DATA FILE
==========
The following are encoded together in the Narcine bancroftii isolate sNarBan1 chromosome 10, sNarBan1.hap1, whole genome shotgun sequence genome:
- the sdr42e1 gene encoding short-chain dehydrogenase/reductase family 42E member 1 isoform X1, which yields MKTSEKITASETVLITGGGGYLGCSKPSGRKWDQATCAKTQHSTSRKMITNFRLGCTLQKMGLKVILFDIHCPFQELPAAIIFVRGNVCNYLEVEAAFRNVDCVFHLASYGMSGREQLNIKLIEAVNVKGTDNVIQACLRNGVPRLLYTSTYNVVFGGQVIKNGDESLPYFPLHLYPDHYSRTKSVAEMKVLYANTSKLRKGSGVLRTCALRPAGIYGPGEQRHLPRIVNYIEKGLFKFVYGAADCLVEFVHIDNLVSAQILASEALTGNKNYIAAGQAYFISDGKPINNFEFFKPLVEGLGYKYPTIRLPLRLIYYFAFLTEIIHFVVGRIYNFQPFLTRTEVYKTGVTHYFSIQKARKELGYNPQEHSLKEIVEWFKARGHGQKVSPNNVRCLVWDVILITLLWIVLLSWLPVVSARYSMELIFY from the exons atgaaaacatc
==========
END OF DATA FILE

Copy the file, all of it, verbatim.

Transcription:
The following are encoded together in the Narcine bancroftii isolate sNarBan1 chromosome 10, sNarBan1.hap1, whole genome shotgun sequence genome:
- the sdr42e1 gene encoding short-chain dehydrogenase/reductase family 42E member 1 isoform X1, which yields MKTSEKITASETVLITGGGGYLGCSKPSGRKWDQATCAKTQHSTSRKMITNFRLGCTLQKMGLKVILFDIHCPFQELPAAIIFVRGNVCNYLEVEAAFRNVDCVFHLASYGMSGREQLNIKLIEAVNVKGTDNVIQACLRNGVPRLLYTSTYNVVFGGQVIKNGDESLPYFPLHLYPDHYSRTKSVAEMKVLYANTSKLRKGSGVLRTCALRPAGIYGPGEQRHLPRIVNYIEKGLFKFVYGAADCLVEFVHIDNLVSAQILASEALTGNKNYIAAGQAYFISDGKPINNFEFFKPLVEGLGYKYPTIRLPLRLIYYFAFLTEIIHFVVGRIYNFQPFLTRTEVYKTGVTHYFSIQKARKELGYNPQEHSLKEIVEWFKARGHGQKVSPNNVRCLVWDVILITLLWIVLLSWLPVVSARYSMELIFY from the exons atgaaaacatc